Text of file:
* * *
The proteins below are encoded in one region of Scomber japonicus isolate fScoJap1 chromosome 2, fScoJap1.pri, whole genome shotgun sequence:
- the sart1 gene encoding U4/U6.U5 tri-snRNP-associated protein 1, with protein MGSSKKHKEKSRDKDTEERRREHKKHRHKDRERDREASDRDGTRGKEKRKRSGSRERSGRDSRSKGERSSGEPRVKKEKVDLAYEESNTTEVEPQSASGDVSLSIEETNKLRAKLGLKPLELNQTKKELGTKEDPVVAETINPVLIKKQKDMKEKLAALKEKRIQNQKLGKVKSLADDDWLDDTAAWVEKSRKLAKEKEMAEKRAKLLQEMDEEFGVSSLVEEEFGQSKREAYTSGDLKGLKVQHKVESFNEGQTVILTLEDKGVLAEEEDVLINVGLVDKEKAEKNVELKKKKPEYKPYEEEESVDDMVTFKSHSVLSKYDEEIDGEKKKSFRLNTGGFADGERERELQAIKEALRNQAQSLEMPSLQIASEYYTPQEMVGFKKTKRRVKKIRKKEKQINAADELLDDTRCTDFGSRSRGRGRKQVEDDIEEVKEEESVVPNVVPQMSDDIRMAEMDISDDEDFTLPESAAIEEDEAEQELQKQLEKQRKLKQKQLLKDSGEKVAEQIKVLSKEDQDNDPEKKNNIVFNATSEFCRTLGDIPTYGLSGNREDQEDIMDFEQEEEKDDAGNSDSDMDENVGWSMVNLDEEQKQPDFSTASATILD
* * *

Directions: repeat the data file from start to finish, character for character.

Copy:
The proteins below are encoded in one region of Scomber japonicus isolate fScoJap1 chromosome 2, fScoJap1.pri, whole genome shotgun sequence:
- the sart1 gene encoding U4/U6.U5 tri-snRNP-associated protein 1, with protein MGSSKKHKEKSRDKDTEERRREHKKHRHKDRERDREASDRDGTRGKEKRKRSGSRERSGRDSRSKGERSSGEPRVKKEKVDLAYEESNTTEVEPQSASGDVSLSIEETNKLRAKLGLKPLELNQTKKELGTKEDPVVAETINPVLIKKQKDMKEKLAALKEKRIQNQKLGKVKSLADDDWLDDTAAWVEKSRKLAKEKEMAEKRAKLLQEMDEEFGVSSLVEEEFGQSKREAYTSGDLKGLKVQHKVESFNEGQTVILTLEDKGVLAEEEDVLINVGLVDKEKAEKNVELKKKKPEYKPYEEEESVDDMVTFKSHSVLSKYDEEIDGEKKKSFRLNTGGFADGERERELQAIKEALRNQAQSLEMPSLQIASEYYTPQEMVGFKKTKRRVKKIRKKEKQINAADELLDDTRCTDFGSRSRGRGRKQVEDDIEEVKEEESVVPNVVPQMSDDIRMAEMDISDDEDFTLPESAAIEEDEAEQELQKQLEKQRKLKQKQLLKDSGEKVAEQIKVLSKEDQDNDPEKKNNIVFNATSEFCRTLGDIPTYGLSGNREDQEDIMDFEQEEEKDDAGNSDSDMDENVGWSMVNLDEEQKQPDFSTASATILD